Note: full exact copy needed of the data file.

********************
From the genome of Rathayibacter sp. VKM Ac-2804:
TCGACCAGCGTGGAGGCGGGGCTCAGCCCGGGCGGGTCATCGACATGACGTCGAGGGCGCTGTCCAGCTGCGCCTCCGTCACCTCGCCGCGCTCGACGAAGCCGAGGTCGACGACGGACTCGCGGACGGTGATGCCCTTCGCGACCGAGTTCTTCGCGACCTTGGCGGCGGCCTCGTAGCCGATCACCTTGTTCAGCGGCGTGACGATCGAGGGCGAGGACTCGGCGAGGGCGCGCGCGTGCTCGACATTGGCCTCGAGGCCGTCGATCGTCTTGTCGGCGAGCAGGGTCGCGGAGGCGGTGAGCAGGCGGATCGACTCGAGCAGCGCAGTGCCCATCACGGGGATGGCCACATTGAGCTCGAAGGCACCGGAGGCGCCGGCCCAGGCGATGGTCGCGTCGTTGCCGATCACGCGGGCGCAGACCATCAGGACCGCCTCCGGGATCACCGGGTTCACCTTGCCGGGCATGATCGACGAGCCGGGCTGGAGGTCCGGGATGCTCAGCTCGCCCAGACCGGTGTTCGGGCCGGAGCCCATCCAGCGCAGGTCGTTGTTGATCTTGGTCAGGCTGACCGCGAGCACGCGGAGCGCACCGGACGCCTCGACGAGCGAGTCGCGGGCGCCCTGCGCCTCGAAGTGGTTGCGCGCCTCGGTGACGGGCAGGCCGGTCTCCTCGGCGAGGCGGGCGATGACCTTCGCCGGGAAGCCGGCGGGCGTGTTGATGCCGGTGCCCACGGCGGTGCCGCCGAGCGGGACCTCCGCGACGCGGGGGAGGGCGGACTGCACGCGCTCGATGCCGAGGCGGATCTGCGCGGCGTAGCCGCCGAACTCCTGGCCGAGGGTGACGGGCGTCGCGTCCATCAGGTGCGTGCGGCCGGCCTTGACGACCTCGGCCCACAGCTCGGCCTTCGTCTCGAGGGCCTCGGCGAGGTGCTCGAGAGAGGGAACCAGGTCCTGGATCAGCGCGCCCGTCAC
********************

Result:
From the genome of Rathayibacter sp. VKM Ac-2804:
TCGACCAGCGTGGAGGCGGGGCTCAGCCCGGGCGGGTCATCGACATGACGTCGAGGGCGCTGTCCAGCTGCGCCTCCGTCACCTCGCCGCGCTCGACGAAGCCGAGGTCGACGACGGACTCGCGGACGGTGATGCCCTTCGCGACCGAGTTCTTCGCGACCTTGGCGGCGGCCTCGTAGCCGATCACCTTGTTCAGCGGCGTGACGATCGAGGGCGAGGACTCGGCGAGGGCGCGCGCGTGCTCGACATTGGCCTCGAGGCCGTCGATCGTCTTGTCGGCGAGCAGGGTCGCGGAGGCGGTGAGCAGGCGGATCGACTCGAGCAGCGCAGTGCCCATCACGGGGATGGCCACATTGAGCTCGAAGGCACCGGAGGCGCCGGCCCAGGCGATGGTCGCGTCGTTGCCGATCACGCGGGCGCAGACCATCAGGACCGCCTCCGGGATCACCGGGTTCACCTTGCCGGGCATGATCGACGAGCCGGGCTGGAGGTCCGGGATGCTCAGCTCGCCCAGACCGGTGTTCGGGCCGGAGCCCATCCAGCGCAGGTCGTTGTTGATCTTGGTCAGGCTGACCGCGAGCACGCGGAGCGCACCGGACGCCTCGACGAGCGAGTCGCGGGCGCCCTGCGCCTCGAAGTGGTTGCGCGCCTCGGTGACGGGCAGGCCGGTCTCCTCGGCGAGGCGGGCGATGACCTTCGCCGGGAAGCCGGCGGGCGTGTTGATGCCGGTGCCCACGGCGGTGCCGCCGAGCGGGACCTCCGCGACGCGGGGGAGGGCGGACTGCACGCGCTCGATGCCGAGGCGGATCTGCGCGGCGTAGCCGCCGAACTCCTGGCCGAGGGTGACGGGCGTCGCGTCCATCAGGTGCGTGCGGCCGGCCTTGACGACCTCGGCCCACAGCTCGGCCTTCGTCTCGAGGGCCTCGGCGAGGTGCTCGAGAGAGGGAACCAGGTCCTGGATCAGCGCGCCCGTCAC